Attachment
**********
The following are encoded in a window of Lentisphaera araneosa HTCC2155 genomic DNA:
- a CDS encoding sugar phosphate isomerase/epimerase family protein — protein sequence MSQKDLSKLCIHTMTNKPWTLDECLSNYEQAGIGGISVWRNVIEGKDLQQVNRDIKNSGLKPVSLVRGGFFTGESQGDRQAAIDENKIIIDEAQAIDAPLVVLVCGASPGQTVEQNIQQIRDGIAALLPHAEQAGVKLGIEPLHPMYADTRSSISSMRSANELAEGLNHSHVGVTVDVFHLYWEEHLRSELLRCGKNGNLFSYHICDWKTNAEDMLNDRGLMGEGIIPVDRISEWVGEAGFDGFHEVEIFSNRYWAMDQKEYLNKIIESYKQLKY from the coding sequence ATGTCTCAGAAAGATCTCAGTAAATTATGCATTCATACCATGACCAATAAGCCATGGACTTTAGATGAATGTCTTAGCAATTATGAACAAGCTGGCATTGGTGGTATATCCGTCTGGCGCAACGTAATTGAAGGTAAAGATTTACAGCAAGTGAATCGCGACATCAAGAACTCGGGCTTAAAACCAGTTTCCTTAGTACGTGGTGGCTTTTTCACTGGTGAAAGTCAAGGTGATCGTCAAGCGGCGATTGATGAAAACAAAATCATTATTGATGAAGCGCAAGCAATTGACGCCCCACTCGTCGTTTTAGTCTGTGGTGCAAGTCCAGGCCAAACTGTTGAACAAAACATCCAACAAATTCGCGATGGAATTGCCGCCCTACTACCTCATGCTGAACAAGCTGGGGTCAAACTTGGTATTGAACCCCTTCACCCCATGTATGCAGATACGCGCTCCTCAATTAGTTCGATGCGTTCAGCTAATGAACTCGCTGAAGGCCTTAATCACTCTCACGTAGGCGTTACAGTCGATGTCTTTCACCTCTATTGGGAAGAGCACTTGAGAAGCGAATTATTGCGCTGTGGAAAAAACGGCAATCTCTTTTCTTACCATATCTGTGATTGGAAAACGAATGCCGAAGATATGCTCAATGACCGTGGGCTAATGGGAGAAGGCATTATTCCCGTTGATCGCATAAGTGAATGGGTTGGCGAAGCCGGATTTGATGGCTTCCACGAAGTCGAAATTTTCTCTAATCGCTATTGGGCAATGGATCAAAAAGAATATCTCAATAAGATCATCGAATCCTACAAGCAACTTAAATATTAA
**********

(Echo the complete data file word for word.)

The following are encoded in a window of Lentisphaera araneosa HTCC2155 genomic DNA:
- a CDS encoding sugar phosphate isomerase/epimerase family protein — protein sequence MSQKDLSKLCIHTMTNKPWTLDECLSNYEQAGIGGISVWRNVIEGKDLQQVNRDIKNSGLKPVSLVRGGFFTGESQGDRQAAIDENKIIIDEAQAIDAPLVVLVCGASPGQTVEQNIQQIRDGIAALLPHAEQAGVKLGIEPLHPMYADTRSSISSMRSANELAEGLNHSHVGVTVDVFHLYWEEHLRSELLRCGKNGNLFSYHICDWKTNAEDMLNDRGLMGEGIIPVDRISEWVGEAGFDGFHEVEIFSNRYWAMDQKEYLNKIIESYKQLKY from the coding sequence ATGTCTCAGAAAGATCTCAGTAAATTATGCATTCATACCATGACCAATAAGCCATGGACTTTAGATGAATGTCTTAGCAATTATGAACAAGCTGGCATTGGTGGTATATCCGTCTGGCGCAACGTAATTGAAGGTAAAGATTTACAGCAAGTGAATCGCGACATCAAGAACTCGGGCTTAAAACCAGTTTCCTTAGTACGTGGTGGCTTTTTCACTGGTGAAAGTCAAGGTGATCGTCAAGCGGCGATTGATGAAAACAAAATCATTATTGATGAAGCGCAAGCAATTGACGCCCCACTCGTCGTTTTAGTCTGTGGTGCAAGTCCAGGCCAAACTGTTGAACAAAACATCCAACAAATTCGCGATGGAATTGCCGCCCTACTACCTCATGCTGAACAAGCTGGGGTCAAACTTGGTATTGAACCCCTTCACCCCATGTATGCAGATACGCGCTCCTCAATTAGTTCGATGCGTTCAGCTAATGAACTCGCTGAAGGCCTTAATCACTCTCACGTAGGCGTTACAGTCGATGTCTTTCACCTCTATTGGGAAGAGCACTTGAGAAGCGAATTATTGCGCTGTGGAAAAAACGGCAATCTCTTTTCTTACCATATCTGTGATTGGAAAACGAATGCCGAAGATATGCTCAATGACCGTGGGCTAATGGGAGAAGGCATTATTCCCGTTGATCGCATAAGTGAATGGGTTGGCGAAGCCGGATTTGATGGCTTCCACGAAGTCGAAATTTTCTCTAATCGCTATTGGGCAATGGATCAAAAAGAATATCTCAATAAGATCATCGAATCCTACAAGCAACTTAAATATTAA